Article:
pre-emptively caved without getting anything in return. He seemed to think that the Republicans would appreciate his reasonableness and compromise, forgetting Senate Minority Leader Mitch McConnell’s (R-KY) main goal: to make him a one-term president. Obama, however, took steps in the right direction by presenting a forceful jobs speech and campaigning in GOP areas for it. E.J. Dionne Jr. (left) hopes that Obama has finally learned just how extreme today’s Republicans are–and that he’s given up illusions of bipartisanship and will fight hard for his agenda:
...the GOP sees the solution to the [economic] crisis in the measures its right wing has always favored: gutting regulation; keeping taxes on the affluent low; cutting government programs; and stopping Ben Bernanke and the Fed from doing anything to put the unemployed back to work that might risk the tiniest bit of inflation and thus dilute, even momentarily, the wealth of the already wealthy.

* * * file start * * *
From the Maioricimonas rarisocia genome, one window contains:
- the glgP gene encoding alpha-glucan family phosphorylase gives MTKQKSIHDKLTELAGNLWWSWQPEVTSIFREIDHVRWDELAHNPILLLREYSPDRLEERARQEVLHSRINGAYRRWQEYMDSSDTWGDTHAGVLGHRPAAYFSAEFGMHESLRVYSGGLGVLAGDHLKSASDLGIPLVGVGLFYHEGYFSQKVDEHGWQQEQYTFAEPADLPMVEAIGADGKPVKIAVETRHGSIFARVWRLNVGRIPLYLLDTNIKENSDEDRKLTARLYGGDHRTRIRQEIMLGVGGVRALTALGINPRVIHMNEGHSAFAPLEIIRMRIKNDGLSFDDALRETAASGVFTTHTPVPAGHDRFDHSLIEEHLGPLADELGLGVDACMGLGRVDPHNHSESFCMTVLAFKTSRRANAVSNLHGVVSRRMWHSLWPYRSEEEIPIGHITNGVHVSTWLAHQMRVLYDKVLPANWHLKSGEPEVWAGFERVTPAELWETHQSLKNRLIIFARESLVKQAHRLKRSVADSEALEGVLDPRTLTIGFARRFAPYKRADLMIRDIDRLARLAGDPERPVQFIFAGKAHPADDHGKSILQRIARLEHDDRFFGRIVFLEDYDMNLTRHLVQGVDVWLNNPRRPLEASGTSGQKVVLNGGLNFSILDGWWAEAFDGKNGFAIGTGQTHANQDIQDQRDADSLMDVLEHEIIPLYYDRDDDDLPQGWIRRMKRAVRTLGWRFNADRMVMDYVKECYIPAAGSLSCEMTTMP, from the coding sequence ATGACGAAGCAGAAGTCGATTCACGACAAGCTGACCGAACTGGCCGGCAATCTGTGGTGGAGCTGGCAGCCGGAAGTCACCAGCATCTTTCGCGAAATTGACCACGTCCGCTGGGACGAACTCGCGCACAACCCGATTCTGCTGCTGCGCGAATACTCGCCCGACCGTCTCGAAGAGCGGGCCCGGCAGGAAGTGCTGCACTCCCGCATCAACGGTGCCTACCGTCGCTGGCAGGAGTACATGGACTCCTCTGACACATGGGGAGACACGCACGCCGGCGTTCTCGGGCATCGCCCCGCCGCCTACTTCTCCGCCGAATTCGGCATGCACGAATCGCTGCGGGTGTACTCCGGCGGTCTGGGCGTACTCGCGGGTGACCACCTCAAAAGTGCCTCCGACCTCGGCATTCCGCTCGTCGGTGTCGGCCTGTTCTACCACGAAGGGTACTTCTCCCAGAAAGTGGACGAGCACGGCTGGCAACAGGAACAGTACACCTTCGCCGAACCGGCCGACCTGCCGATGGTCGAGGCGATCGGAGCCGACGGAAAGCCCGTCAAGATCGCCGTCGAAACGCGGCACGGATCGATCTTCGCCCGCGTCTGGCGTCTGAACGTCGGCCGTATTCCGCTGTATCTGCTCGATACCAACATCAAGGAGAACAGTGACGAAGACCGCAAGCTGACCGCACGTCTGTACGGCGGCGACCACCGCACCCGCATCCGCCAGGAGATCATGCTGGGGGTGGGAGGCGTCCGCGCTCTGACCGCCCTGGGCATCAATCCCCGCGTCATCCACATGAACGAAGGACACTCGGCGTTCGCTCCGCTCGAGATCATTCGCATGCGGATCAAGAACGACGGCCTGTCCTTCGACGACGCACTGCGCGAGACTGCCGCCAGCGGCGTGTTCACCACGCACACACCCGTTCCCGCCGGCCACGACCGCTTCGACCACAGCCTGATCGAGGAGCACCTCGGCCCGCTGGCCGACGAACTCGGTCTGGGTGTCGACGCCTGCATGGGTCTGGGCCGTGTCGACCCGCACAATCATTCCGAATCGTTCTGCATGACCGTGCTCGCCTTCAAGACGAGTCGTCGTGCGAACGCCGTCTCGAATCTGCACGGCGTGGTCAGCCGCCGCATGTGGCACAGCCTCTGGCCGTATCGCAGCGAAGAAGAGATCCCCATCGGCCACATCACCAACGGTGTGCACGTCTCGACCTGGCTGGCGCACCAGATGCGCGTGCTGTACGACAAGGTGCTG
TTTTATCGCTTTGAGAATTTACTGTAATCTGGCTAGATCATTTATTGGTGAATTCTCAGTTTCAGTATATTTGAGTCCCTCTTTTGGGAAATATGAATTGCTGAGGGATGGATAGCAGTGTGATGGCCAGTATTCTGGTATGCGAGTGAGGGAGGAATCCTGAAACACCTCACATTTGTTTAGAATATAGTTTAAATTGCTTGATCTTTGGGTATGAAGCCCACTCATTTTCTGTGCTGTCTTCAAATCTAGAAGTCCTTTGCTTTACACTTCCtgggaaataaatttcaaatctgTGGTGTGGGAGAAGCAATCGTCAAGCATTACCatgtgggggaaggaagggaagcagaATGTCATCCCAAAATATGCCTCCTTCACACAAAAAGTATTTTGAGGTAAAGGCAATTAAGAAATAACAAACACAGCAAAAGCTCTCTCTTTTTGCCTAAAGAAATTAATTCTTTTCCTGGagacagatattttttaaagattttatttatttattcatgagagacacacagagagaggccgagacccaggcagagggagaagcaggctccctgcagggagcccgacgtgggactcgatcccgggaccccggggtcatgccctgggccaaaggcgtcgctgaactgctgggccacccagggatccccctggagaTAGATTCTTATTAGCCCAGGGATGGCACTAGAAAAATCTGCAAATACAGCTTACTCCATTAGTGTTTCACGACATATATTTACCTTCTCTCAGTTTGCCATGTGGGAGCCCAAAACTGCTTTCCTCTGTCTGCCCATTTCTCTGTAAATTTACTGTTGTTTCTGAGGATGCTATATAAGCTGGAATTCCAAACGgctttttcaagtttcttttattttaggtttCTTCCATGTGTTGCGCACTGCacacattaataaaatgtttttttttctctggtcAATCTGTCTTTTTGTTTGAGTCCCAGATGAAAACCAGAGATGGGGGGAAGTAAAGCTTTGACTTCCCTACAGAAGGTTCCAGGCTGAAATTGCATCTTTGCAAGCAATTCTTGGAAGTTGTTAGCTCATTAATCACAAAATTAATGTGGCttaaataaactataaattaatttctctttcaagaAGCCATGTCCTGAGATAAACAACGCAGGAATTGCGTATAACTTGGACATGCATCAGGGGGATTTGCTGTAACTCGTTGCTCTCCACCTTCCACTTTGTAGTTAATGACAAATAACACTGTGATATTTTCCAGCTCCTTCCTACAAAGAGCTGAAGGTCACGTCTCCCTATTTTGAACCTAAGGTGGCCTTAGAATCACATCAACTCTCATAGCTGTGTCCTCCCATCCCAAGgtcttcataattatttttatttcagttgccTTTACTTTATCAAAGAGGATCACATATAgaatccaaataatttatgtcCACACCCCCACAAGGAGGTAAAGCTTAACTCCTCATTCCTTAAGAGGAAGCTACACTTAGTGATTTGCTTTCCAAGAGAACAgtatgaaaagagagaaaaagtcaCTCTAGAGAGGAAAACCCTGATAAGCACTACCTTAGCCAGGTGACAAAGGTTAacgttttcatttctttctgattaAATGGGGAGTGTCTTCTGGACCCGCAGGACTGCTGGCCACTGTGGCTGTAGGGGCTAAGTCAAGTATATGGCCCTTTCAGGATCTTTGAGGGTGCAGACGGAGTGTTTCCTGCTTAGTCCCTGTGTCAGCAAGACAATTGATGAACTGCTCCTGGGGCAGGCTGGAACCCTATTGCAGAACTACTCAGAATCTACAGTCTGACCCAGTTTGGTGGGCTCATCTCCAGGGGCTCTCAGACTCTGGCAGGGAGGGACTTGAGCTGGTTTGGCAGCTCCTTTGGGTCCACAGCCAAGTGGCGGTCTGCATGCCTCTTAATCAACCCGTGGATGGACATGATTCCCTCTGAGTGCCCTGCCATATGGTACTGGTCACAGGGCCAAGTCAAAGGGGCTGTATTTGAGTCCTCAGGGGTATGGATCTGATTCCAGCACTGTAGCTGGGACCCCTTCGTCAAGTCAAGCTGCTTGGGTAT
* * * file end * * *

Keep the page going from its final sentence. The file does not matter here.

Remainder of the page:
...Up to this point, Obama has acted as if nothing much had happened in the Republican Party. He kept talking about bipartisanship and tried not once but twice to make a big deficit deal with John Boehner. Quite predictably, both efforts blew up in his face.
The president seems to have awoken to the danger he faces. In his speech to Congress, he pointedly addressed those who believe “that the only thing we can do to restore prosperity is just dismantle government, refund everybody’s money, and let everyone write their own rules, and tell everyone they’re on their own.” He added: “That’s not who we are. That’s not the story of America.”
But that is precisely who most of the Republican Party now thinks we are.
The president has offered eloquent defenses of the role of government in the past, only to revert to bipartisan fantasies that, in the end, always make him look weaker. The central question — for his jobs plan and his future — is whether this time he sticks with an analysis of the nature of our political fight that sees it as it is, not as he wishes it were.